20 April 2020 7:20 AM GMT
'Personal liberty , deprived when bail is refused, is too precious a value of our constitutional system recognised under Art 21 that the crucial power to negate it is a great trust exercisable, not casually but judicially, with lively concern for the cost to the individual and the community'.The above is quoted from a judgement delivered by Honourable Justice Krishna Iyer while he was...
'Personal liberty , deprived when bail is refused, is too precious a value of our constitutional system recognised under Art 21 that the crucial power to negate it is a great trust exercisable, not casually but judicially, with lively concern for the cost to the individual and the community'.
The above is quoted from a judgement delivered by Honourable Justice Krishna Iyer while he was a Supreme Court judge. The Supreme Court has also time and again reminded that 'bail is rule and jail is exception'. Kerala High Court has been a torch bearer in the Indian legal system and has also been the beacon while resorting to video streaming of court proceedings in the country during the unprecedented situation created by Covid-19. It is in this context , the delay in considering bail applications of undertrials by courts in Kerala attains importance.
The current procedure followed is to automatically adjourn a fresh bail application to another date on the first date of posting. The accused who is in custody before the charge sheet is filed is not a culprit but a person who awaits his trial and therefore, his personal liberty should not be curtailed mechanically but after due consideration. Many at times, even if the jurisdictional police station is just across the road, the accused is bound to wait until the next posting arrives.
This is when Covid -19 and the subsequent social distancing measures taken by the judiciary gives us hope and should bring in changes in such mechanical procedures. Kerala being one of the smallest states in the country has Kasargode at its farthest north and Thiruvananthapuram in the south. The maximum time taken to travel from Kasargode to Thiruvananthapuram is twelve hours.
All the police stations are equipped with computers and internet. In addition to this, FIR is also digital and available to the public since some years. All the police officers have a mobile phone with internet facility provided by the department itself. Urgent instructions in bail applications can be taken over the phone and if it is necessary to be in writing, it is just a click away. Exchange of E-mails can happen between the Police station and the public Prosecutor in a flash. If case diary is necessary in more serious crimes, as I mentioned earlier, no part of Kerala is more than twelve hours away by road or rail !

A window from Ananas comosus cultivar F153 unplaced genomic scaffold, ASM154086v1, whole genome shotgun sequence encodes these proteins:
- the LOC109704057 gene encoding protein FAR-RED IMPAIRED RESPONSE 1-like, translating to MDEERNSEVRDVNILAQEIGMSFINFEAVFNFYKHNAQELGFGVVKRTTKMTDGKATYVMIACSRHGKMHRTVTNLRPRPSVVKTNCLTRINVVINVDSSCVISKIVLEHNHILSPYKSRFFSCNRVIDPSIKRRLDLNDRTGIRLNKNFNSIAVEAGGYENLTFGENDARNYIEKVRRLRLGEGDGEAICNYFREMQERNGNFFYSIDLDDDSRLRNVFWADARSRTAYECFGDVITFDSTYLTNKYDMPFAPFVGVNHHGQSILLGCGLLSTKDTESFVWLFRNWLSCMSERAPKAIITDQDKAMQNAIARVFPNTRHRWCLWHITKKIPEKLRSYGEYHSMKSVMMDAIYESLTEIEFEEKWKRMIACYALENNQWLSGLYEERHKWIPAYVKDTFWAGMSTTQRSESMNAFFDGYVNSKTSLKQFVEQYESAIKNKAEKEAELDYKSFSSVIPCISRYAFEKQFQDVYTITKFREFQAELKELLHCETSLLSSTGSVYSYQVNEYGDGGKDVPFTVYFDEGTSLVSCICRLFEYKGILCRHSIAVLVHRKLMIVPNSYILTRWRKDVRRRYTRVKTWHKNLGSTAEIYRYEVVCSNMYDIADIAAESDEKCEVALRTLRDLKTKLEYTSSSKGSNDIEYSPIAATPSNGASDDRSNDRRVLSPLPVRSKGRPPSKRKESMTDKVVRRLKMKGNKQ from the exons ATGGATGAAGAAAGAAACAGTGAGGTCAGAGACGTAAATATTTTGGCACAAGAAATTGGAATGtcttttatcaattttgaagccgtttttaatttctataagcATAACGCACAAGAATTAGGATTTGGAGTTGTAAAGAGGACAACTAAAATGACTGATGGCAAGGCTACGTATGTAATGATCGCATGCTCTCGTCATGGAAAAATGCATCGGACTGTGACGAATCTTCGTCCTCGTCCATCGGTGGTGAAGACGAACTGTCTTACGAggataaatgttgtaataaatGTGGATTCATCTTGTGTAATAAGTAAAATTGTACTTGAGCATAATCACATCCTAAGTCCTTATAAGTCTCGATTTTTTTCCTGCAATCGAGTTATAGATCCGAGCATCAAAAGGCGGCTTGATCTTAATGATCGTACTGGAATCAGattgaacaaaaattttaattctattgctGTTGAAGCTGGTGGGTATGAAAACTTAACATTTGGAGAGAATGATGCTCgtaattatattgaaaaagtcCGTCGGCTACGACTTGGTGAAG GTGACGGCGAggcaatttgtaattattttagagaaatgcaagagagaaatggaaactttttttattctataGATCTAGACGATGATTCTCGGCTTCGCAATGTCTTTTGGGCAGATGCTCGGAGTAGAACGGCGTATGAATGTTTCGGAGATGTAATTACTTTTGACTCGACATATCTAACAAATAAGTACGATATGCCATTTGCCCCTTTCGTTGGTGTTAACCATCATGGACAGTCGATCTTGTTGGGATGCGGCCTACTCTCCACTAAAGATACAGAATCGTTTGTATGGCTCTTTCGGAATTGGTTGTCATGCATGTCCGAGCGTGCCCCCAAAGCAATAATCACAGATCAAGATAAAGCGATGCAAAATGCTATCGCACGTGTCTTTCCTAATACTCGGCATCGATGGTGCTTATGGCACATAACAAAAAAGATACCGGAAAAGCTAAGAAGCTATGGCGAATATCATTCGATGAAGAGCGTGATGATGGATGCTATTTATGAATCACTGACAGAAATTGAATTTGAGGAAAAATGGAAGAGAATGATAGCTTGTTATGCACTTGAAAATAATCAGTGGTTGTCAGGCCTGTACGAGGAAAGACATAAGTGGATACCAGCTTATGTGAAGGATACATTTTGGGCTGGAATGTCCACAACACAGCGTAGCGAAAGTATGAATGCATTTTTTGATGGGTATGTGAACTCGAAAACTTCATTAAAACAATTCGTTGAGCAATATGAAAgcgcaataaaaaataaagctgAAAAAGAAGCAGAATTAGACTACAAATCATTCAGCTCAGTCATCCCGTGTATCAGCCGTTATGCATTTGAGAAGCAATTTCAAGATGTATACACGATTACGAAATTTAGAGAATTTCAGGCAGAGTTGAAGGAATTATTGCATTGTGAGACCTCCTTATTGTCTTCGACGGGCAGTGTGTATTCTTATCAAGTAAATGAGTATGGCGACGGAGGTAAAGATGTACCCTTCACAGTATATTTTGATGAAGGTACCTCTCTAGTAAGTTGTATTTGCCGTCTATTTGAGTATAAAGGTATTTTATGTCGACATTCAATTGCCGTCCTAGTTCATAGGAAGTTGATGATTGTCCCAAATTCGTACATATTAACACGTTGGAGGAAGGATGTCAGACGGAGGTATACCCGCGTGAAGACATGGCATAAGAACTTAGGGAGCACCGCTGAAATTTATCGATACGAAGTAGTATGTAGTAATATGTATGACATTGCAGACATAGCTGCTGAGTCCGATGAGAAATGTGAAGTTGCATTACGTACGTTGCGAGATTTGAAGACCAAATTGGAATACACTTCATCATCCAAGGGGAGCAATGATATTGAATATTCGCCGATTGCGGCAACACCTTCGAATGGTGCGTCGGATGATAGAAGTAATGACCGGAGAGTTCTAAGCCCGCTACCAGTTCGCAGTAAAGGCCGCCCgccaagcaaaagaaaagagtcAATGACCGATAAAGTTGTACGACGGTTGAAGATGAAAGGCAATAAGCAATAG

Hearing the Public Prosecutor - NOT mandatory in all cases
Having said that, Section 439 of the Code of Criminal Procedure,1973 makes it mandatory to give notice of the application for bail to the Public Prosecutor only if the accused is charged with an offence which is triable exclusively by the Court of Session or which though not so triable, is punishable with imprisonment for life. Therefore, in other offences, the Code doesn't make it mandatory to hear the side of the Public Prosecutor and so the automatic adjournment of bail application of such manner is merely mechanical and it takes away the personal liberty of a person for a few more days casually.
E-mails, Mobile phones and other possibilities of Information Technology is advancing day by day and so should the criminal justice system as personal liberty is a sacred right of an individual and the objective of bail is to ensure that the accused does not evade trial as held by the Supreme Court in various cases. The fundamentals of criminal jurisprudence in India thrusts on the presumption of innocence of an accused till he is found guilty. The needs of the society to be protected from transgressive behaviour of an individual is no excuse for delayed consideration of bail application.
' Judicial service as well as legal service are not like any other services. They are missions for serving the society. The mission is not achieved if the litigant who is waiting in the queue does not get his turn for a long time'. Even though these words were delivered by Justice A.K.Goel particularly referring to the long pending criminal trials, the words fit perfect in the case of bail applications too. Non-consideration of bail application expeditiously in this digital era can also be categorised as a "long time" as an application is preferred by a person who is deprived of the constitutional guarantee of right to personal liberty.
It is high time a new system is evolved so that those applying for bail needs to wait no longer than 48 hours for a decision.
While in Law school, I was made to understand that laws and rules should change according to the changes in the society. Yes, the iron is hot and now is the time to strike it !
 Babu Singh and Others V. The State of U.P [1978 (1) SCC 579] , para 8.
 Nikesh Tarachand Shah v Union of India [2018(11) SCC 1]
 Hussain and Another V. Union of India [2017(1) KLT 1015], para 26.